Even in a robust economy, at least 70 percent of corporate positions are landed because of someone you know, according to several data sources. In a weak economy, the adage is never more true, especially for entrepreneurs and the self-employed, whose business survival is directly related to each contact and sale that can be generated.
Social networking has increased dramatically since the economic downfall in 2008. However, those who are thriving have learned that networking is more than just filling a contact list with names and numbers. It is about making personal connections, building relationships and offering reciprocal help even when there is nothing to gain in the short term.
In 2005, entrepreneur Keith Ferrazzi explored in his engaging book, Never Eat Alone, how successful business professionals are able to flip new acquaintances into life-altering relationships. Ferrazzi contends that the primary difference between networking and connecting is the ability to help others build their networks while simultaneously building your own. By passing on knowledge gained, others will be more willing to share their knowledge with you. Success fundamentally rests not only on the ability to reach out to other people but also to build real connections. Ferrazzi calls this genuine relationship building.
This concept of quid pro quo has been around as long as business relationships have existed. The point is to not keep score, to reach out when you do not need something, to help whenever you can. It is important to identify what your colleagues need, then offer creative, valuable solutions. This can be as simple as sharing a link on Facebook to a recent research study in their industry, referring a client to their services or just being there to listen and brainstorm.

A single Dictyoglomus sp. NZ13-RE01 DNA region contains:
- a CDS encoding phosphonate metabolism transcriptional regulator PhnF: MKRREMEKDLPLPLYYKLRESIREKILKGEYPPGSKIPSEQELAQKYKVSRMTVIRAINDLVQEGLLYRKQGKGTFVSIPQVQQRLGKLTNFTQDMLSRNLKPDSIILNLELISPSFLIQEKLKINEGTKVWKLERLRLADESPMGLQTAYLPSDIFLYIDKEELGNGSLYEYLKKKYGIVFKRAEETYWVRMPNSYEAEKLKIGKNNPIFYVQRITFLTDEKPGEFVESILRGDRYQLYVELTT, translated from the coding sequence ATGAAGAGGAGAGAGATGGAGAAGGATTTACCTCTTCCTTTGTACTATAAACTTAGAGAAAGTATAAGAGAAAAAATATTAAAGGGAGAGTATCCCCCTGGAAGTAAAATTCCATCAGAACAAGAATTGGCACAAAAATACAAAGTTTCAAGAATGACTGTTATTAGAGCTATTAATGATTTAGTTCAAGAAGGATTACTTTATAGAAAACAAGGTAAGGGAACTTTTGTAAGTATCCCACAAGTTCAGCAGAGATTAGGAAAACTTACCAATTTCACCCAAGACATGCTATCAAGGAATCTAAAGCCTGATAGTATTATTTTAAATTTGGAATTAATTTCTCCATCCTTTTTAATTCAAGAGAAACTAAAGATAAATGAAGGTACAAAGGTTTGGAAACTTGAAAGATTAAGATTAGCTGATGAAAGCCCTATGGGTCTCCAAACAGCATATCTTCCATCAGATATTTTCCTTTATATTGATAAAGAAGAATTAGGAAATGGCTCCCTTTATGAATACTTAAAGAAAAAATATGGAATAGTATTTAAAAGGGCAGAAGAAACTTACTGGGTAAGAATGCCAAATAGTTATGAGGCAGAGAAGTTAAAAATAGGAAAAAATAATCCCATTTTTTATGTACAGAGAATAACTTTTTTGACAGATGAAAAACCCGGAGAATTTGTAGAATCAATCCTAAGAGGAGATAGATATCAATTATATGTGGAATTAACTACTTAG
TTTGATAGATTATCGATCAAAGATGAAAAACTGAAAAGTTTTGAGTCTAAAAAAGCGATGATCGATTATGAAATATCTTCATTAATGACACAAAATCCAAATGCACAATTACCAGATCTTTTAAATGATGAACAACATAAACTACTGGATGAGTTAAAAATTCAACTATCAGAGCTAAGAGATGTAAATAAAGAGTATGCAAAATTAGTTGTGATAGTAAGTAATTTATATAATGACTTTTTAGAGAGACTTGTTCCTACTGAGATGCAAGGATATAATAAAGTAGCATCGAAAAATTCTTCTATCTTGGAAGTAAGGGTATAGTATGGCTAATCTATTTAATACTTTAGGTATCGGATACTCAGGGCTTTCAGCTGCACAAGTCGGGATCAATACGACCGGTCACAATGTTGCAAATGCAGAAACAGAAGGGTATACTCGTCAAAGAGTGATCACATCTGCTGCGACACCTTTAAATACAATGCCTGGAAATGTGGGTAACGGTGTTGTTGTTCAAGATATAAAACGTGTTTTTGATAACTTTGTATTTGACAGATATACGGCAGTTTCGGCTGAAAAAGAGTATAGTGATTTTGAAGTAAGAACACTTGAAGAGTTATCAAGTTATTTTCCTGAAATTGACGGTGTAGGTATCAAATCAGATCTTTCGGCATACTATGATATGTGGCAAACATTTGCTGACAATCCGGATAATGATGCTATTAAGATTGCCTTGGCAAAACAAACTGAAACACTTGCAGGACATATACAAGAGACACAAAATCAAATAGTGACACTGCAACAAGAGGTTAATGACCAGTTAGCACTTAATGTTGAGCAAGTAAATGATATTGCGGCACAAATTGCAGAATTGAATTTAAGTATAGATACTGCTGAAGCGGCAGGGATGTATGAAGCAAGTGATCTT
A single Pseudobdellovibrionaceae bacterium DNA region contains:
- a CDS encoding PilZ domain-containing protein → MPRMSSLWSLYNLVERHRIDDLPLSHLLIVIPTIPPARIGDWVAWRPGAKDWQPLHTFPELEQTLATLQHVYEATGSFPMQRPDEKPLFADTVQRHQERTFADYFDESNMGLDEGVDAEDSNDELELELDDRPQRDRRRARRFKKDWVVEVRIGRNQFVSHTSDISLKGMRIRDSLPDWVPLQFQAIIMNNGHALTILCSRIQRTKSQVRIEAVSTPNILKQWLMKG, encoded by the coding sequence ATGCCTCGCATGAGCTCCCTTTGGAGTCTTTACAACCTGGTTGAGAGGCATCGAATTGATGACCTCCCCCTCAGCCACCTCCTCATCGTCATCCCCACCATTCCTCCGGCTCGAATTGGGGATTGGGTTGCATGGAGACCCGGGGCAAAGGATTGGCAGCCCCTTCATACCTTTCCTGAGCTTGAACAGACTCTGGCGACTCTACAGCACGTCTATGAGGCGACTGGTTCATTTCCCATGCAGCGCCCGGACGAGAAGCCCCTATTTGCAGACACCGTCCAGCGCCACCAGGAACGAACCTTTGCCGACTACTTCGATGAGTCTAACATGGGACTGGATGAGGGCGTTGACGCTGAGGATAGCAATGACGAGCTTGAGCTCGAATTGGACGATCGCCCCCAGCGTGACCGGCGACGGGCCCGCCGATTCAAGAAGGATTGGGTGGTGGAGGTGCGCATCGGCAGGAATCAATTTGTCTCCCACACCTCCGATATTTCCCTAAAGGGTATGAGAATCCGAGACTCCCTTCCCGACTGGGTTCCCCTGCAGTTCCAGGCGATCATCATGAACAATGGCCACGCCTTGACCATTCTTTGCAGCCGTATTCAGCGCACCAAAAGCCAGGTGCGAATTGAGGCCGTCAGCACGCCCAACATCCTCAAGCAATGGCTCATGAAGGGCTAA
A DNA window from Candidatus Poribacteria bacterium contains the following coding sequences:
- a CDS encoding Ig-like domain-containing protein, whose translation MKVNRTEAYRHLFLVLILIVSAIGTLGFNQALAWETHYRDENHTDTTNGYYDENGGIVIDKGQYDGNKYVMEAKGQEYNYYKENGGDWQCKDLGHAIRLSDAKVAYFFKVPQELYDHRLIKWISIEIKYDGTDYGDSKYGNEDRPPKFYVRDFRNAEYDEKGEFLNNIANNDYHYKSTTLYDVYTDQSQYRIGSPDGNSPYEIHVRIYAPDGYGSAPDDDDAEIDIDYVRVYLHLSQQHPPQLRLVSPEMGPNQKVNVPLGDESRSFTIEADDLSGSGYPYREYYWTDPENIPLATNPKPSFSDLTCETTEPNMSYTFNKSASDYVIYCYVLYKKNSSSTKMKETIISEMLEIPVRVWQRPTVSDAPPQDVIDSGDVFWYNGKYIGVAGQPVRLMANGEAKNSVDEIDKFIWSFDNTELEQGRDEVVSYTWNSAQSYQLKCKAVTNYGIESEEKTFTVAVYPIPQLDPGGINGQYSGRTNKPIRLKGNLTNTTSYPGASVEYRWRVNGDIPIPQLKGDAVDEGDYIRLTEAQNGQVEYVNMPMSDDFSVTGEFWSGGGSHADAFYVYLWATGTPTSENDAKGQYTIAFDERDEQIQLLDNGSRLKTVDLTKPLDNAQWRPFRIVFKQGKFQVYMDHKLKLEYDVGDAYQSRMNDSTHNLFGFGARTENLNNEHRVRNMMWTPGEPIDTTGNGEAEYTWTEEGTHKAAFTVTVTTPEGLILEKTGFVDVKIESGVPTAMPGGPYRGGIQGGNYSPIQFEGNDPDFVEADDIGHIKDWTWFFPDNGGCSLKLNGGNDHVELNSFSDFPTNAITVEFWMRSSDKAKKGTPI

This idea of networking through relationship building is one reason why professional social sites, such as LinkedIn, Xing, Viadeo and Plaxo, have experienced such phenomenal success in the past few years. LinkedIn is growing by 1 million users ever week, while a new Social Recruiting Survey by Jobvite [http://www.insidefacebook.com/2011/07/12/report-percentage-of-companies-recruiting-on-facebook-stagnates-growing-just-0-7-this-year/] indicates that nearly 87 percent of businesses actively recruit using LinkedIn.
LinkedIn’s Press Center [http://press.linkedin.com/success-stories] recently released several success stories, including an Italian lawyer who has converted 70 percent of his international connections into clients, as well as an American entrepreneur who landed an executive position with IBM through his profile. Each story contains one similar element – they all focused on developing quality relationships with each person they befriended rather than just amassing a large number of nameless followers.
Many more of these stories exist and will grow. I would love to hear from you about your own.